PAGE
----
"Try me." Kat might not share the intern's penchant for hot-pink mini-dresses, but she knew a thing or two about broken hearts.

"It''s over!" Jessica broke down again. "He said he, he needed some space. And, like, we were better off apart. And...!" Burying her head in her hands, Jessica resumed her sobs, this time louder than ever.

No, they never listened.

As Jessica shook with lovelorn sorrow, Kat looked around for support, but they were still alone in the dark tiled bathroom with nothing but the low hum of the air-conditioning as interruption. "Let me guess," she murmured, stroking the girl's shoulders in comforting circles. "He's in a band, and things are really happening for them, but he's so committed to his music, it just wouldn't be fair on you to stay together."

"How did you know?" Jessica blinked at her in surprise.

Kat tried not to laugh. "Just a hunch." She passed a handful of tissues, wondering if things ever changed. Twenty-eight was too young to feel this jaded, but in a world populated by barely legal ingénues in leggings and "vintage" nineties denim, Kat was practically ancient. "Clean yourself up and go enjoy the show, and don't waste any more time crying over him," she advised. "There are hundreds of guys like that in London. I bet he'll even come crawling back once his major label deal falls through."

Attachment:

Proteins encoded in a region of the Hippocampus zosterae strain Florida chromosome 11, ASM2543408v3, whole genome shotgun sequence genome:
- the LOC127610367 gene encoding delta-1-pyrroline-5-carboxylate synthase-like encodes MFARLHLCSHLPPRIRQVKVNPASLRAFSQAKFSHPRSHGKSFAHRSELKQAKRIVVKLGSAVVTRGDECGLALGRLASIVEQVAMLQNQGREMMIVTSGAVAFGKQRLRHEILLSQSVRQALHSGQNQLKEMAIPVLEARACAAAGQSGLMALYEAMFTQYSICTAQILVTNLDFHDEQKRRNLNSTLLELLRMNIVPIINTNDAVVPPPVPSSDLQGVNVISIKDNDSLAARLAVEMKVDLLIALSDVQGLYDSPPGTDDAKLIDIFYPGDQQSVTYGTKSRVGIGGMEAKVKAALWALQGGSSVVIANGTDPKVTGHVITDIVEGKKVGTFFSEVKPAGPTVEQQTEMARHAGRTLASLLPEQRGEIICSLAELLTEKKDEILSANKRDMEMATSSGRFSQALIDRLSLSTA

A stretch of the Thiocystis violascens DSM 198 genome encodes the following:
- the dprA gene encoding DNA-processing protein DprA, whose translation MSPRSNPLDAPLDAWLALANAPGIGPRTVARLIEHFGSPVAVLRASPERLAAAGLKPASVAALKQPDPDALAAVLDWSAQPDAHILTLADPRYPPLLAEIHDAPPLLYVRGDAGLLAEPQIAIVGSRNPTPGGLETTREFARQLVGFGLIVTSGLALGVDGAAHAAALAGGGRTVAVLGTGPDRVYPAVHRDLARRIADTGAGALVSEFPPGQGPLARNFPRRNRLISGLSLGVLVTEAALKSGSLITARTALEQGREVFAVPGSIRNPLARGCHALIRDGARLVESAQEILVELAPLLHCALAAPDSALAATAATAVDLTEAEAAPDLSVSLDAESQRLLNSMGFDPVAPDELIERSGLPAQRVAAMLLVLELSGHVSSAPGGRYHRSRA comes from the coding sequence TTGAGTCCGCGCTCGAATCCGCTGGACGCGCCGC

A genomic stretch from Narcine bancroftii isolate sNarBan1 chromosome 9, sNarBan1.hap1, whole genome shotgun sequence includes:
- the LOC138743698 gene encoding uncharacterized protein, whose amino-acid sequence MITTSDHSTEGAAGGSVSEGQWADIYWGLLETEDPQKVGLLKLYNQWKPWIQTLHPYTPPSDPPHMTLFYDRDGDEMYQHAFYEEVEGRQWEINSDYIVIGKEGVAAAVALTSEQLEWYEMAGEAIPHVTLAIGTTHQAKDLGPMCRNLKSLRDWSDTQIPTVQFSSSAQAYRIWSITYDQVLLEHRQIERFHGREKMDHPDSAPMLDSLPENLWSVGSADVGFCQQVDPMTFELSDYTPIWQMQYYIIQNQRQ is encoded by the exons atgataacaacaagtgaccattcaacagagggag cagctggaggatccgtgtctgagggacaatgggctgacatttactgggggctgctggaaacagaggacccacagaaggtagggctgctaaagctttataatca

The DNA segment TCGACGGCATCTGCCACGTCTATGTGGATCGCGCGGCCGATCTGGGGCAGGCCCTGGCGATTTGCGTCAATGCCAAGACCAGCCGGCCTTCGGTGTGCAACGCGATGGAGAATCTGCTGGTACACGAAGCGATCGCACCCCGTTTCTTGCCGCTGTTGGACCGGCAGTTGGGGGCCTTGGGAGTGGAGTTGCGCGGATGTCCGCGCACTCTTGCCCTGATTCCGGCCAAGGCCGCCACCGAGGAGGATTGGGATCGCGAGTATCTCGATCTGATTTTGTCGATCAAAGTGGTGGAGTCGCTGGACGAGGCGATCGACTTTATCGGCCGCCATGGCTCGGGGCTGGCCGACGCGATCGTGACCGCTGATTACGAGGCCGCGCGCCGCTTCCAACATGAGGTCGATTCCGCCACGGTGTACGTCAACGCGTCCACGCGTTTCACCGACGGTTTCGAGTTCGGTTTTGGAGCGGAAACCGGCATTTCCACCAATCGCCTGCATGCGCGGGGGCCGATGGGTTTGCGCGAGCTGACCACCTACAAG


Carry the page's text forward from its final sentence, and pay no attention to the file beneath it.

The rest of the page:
"Right, he will, he totally will." Jessica brightened.

"That's not a good thing!" Kat exclaimed, but the intern wasn't listening.

"Devon's probably just scared." She turned to the mirror and set about repairing her eye makeup. "You know, with the intensity of it. He did say he'd never felt this way before."

"Right..." Kat was still spinning from the girl's sudden mood change. "Wait, did you say Devon?"

Jessica glanced down, faux-coy. "Devon Darsel. You can't tell anyone; we've been keeping things quiet."

"I bet you have." Kat's sympathy quickly dissolved. Devon was notorious on the scene: the pale-faced lead singer of a hotly tipped rock act, he was the kind of tortured artist who could make even the most bitter journalists start gushing things like "Shakespearean eloquence" and "air of dissolute tragedy." He also had a penchant for the Think Louder interns. Kat shook her head, watching Jessica hopefully apply another layer of electric-blue mascara. She was getting off lightly; the last junior writer to enjoy Devon's affections had f led back to Birmingham with nothing but a broken heart and a suspicious burning sensation to show for her grand love affair.